Alternating between the two stages at Pumpehuset, there are times when the main room feels too big, and other, such as when Lust For Youth play, that the smaller stage feels way too small. The space is packed for the Danish representatives of the evening, and there are a lot of familiar faces dancing along to their dreamy, New Wave-inspired set. Everyone is swaying into one another, and in the moment it feels like they should be in the other room. But everything runs to schedule with enough time in between to get a drink, so there isn’t much to complain about.

Back upstairs for Perfect Pussy, the room is mostly empty for the DC-inspired punk group. Singer Meredith Graves channels no one as much as Henry Rollins, straining her voice and her muscles, and posing a very real threat of a boot to the face to those down in front. Any of ideas of having seen energy or flailing limbs in the course of the evening are completely mistaken when compared to Grave’s wild kicks and lunges across the stage. The problem, however, is that for all of her straining, her voice cannot be heard over the crunch and drone of her bandmates. Even when she asks the sound man for more vocals, there’s no improvement. It’s a shame, but a technical problems aside, there is the feeling that those who skipped this set really missed out.

View the gallery here

VIDEO: Lust For Youth – “Illume”

in Blog/New Music by

A couple of weeks ago Lust For Youth released new single “Epoetin Alfa” along with details of their third album International. Yesterday, they shared a video (directed by Cali Thornhill Dewitt) for their track “Illume” which sees the duo strolling around the Americas in white tuxedos while a cowboy watches on. International will be released June 10th on Scared Bones Records.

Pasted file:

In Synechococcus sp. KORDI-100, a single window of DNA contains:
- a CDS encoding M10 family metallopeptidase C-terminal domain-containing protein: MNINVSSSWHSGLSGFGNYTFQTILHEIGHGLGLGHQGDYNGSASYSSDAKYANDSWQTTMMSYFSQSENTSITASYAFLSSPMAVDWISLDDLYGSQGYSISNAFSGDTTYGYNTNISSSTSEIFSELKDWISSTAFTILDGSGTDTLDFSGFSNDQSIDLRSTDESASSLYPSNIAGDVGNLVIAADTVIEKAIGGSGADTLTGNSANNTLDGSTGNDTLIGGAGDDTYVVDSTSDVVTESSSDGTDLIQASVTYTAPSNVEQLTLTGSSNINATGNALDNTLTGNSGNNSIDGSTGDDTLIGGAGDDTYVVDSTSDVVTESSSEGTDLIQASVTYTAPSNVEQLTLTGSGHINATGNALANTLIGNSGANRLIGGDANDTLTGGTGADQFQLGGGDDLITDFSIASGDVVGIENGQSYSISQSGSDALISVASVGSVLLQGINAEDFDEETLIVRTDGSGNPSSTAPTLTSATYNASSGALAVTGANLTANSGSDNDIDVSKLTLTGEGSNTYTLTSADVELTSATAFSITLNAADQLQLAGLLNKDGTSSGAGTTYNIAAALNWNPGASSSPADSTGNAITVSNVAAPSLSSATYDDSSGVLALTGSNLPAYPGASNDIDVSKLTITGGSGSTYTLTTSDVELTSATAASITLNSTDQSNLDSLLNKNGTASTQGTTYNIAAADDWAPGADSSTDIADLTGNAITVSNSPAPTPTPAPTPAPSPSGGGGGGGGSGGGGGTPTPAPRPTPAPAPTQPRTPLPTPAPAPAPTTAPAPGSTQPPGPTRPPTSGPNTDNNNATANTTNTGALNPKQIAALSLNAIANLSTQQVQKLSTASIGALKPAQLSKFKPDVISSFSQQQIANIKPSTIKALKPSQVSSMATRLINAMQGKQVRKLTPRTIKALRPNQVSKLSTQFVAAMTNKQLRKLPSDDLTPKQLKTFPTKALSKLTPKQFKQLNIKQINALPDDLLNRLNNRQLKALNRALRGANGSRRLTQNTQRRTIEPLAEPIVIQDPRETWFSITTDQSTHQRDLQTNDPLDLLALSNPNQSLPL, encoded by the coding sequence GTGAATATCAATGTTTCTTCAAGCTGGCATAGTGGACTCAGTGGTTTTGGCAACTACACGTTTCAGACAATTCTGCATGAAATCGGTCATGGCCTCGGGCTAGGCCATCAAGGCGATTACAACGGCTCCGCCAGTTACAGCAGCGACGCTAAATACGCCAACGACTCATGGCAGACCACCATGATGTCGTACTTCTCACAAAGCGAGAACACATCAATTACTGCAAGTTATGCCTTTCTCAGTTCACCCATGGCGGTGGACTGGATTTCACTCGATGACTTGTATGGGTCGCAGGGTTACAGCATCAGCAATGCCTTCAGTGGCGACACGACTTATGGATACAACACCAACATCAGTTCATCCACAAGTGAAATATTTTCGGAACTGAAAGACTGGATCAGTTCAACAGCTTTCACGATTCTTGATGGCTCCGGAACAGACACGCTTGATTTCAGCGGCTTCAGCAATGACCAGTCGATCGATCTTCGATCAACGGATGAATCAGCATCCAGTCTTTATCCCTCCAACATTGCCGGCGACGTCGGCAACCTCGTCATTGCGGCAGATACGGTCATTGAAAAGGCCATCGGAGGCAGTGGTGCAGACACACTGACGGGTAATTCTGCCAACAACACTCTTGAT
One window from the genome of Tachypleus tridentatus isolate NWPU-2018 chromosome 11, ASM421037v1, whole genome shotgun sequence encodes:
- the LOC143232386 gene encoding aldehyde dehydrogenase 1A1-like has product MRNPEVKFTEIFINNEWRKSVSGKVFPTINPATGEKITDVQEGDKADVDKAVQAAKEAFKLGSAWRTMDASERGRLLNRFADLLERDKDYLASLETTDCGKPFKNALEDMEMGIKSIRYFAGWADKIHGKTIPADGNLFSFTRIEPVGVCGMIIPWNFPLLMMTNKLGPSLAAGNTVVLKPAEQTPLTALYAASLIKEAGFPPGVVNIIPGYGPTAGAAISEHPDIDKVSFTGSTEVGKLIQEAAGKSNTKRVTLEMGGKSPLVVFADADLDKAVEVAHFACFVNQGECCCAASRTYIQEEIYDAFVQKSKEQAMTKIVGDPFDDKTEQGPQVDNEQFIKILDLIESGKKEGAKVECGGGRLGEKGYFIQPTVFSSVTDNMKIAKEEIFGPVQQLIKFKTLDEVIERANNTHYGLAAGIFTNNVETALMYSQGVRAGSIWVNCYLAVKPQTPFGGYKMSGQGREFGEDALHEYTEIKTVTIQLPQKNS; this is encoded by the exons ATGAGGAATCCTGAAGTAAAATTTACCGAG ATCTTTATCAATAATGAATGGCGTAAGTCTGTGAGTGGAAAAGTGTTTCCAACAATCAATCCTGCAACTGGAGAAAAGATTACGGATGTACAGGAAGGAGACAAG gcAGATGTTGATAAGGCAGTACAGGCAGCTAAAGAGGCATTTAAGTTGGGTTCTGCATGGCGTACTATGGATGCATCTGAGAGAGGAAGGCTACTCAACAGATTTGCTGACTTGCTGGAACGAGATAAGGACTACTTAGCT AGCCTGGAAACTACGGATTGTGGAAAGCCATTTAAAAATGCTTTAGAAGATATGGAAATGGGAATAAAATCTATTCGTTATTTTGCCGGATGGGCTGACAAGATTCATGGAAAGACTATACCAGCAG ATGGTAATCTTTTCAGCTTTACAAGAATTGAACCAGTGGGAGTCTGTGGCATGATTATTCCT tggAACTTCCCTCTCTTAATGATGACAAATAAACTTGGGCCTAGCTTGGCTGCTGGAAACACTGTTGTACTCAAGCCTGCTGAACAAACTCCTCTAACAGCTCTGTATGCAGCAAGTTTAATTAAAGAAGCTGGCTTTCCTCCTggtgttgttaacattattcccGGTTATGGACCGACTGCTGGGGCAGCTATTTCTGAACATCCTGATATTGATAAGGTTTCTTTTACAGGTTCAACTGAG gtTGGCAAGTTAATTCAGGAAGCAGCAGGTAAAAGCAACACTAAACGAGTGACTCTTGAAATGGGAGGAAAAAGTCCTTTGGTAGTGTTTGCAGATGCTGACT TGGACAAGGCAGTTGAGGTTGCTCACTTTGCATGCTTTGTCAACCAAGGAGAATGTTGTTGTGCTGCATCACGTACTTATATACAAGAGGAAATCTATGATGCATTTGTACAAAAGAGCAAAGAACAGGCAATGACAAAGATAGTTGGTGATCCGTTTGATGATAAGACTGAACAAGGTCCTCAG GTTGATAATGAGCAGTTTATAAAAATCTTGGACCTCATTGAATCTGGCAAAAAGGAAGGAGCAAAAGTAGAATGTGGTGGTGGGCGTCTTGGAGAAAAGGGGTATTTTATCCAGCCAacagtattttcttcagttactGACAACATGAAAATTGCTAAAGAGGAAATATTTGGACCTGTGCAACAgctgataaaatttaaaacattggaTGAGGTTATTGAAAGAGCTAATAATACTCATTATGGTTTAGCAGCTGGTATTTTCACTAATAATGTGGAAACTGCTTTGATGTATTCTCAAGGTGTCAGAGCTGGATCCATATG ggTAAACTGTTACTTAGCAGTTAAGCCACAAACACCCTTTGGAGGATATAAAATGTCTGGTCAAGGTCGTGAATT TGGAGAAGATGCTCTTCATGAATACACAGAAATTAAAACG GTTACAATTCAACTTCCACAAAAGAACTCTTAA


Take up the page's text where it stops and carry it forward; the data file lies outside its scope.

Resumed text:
Watch the video for “Illume” below:

Posh Isolation record store w/Loke Rahbek (Lust For Youth/Vår/Croatian Amor)

in Blog by

Situated on Blågårdsgade in Nørrebro is the record store Posh Isolation run by its owner Loke Rahbek (Lust For Youth/Vår/Croatian Amor). The store is the base for the Copenhagen record label run under the same name, who in their short life span have released records from the likes of Communions, Lust For Youth, Yen Towers, Croatian Amor and a collection of bands from the same scene including Age Coin, Vår, White Void and more.

Here Today’s Ivan Boll met with Rahbek ahead of his appearance at this years CPH PIX where he’s scored the soundtrack for 1921’s silent movie The Phantom Carriage by Swedish directer Victor Sjöström. The film is based on Selma Lagerlöf’s novel Körkarlen which following the death of lead character, David Holm, he’s confronted by all the people whose lives he’s destroyed over the years, including his wife who is caught between love and obsession.

The Phantom Carriage screens on Saturday 12th April at the Grand Teatret in Copenhagen with Loke Rahbek performing the soundtrack live. Buy tickets, HERE

Photo by Ivan Boll

Loke Rahbek

Loke Rahbek

Loke Rahbek

Loke Rahbek

 

AUDIO: Lust For Youth – “Epoetin Alfa”

in Blog/New Music by

Lust For Youth have shared new single “Epoetin Alfa” from their forth album International which is set for release June 10th on Sacred Bones Records.

Listen to “Epoetin Alfa” below: